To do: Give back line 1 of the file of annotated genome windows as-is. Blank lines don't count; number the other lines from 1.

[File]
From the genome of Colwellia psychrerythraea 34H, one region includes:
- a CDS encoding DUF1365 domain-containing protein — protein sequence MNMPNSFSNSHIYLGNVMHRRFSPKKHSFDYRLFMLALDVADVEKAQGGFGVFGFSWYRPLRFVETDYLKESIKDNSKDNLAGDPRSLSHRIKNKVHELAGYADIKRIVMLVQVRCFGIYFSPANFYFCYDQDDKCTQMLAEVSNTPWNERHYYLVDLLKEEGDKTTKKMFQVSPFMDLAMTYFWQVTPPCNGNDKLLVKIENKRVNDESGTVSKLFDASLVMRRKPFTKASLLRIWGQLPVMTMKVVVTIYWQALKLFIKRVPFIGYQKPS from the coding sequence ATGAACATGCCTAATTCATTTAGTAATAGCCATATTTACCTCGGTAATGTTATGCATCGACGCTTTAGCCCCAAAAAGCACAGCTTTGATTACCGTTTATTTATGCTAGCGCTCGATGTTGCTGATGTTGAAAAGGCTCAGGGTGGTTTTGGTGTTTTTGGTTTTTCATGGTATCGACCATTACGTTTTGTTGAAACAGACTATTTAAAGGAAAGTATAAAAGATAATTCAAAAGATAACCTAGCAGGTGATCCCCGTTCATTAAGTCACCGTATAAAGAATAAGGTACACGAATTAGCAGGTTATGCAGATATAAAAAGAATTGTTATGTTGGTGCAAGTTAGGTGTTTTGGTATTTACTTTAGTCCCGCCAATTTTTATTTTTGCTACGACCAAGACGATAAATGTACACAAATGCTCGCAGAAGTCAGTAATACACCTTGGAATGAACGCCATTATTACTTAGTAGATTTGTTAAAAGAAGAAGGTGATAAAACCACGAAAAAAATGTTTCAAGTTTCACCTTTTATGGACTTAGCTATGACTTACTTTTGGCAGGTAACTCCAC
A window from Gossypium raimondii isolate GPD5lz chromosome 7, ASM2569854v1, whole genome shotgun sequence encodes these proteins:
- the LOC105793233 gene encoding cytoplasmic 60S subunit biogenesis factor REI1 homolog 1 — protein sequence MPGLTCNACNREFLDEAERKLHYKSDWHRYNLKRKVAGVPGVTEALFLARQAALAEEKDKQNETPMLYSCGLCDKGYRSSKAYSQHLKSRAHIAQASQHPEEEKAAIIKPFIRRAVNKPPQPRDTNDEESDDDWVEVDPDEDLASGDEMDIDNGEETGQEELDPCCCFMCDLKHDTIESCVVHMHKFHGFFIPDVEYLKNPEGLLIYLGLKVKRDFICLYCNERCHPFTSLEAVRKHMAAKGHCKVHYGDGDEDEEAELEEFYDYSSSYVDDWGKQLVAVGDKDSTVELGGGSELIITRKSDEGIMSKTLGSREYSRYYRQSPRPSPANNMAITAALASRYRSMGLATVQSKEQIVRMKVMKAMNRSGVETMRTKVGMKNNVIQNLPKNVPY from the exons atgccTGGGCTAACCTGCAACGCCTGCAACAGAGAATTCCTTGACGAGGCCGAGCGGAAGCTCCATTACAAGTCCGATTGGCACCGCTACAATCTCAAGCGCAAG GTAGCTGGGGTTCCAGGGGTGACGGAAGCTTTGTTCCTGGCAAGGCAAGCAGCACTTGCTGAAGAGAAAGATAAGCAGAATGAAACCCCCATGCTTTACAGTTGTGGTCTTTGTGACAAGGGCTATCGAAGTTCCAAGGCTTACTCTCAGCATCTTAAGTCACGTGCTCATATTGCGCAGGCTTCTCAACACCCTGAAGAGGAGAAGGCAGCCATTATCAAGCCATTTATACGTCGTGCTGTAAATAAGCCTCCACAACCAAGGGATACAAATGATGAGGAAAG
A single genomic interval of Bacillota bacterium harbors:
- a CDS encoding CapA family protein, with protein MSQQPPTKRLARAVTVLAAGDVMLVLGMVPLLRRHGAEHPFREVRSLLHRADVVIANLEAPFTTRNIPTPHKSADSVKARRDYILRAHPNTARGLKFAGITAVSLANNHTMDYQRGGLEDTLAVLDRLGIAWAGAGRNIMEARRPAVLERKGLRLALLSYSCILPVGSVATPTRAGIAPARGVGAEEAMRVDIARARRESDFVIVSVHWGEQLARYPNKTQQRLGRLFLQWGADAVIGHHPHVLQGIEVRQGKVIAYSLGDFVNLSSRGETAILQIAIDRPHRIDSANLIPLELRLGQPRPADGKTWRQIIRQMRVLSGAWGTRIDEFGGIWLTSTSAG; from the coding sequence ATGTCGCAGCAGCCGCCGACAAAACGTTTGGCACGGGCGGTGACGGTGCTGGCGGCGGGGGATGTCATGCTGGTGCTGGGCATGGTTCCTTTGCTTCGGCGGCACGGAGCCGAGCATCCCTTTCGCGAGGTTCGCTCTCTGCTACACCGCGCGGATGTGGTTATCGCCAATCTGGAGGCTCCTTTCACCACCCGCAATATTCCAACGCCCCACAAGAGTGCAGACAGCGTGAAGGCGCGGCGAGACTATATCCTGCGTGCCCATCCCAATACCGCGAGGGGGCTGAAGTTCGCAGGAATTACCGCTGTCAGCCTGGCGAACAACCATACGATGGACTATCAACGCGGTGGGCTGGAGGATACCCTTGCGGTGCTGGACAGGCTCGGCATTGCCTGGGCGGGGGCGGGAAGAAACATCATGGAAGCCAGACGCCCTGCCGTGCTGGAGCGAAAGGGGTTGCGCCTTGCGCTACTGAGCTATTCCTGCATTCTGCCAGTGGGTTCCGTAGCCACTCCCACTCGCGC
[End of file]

From the genome of Colwellia psychrerythraea 34H, one region includes: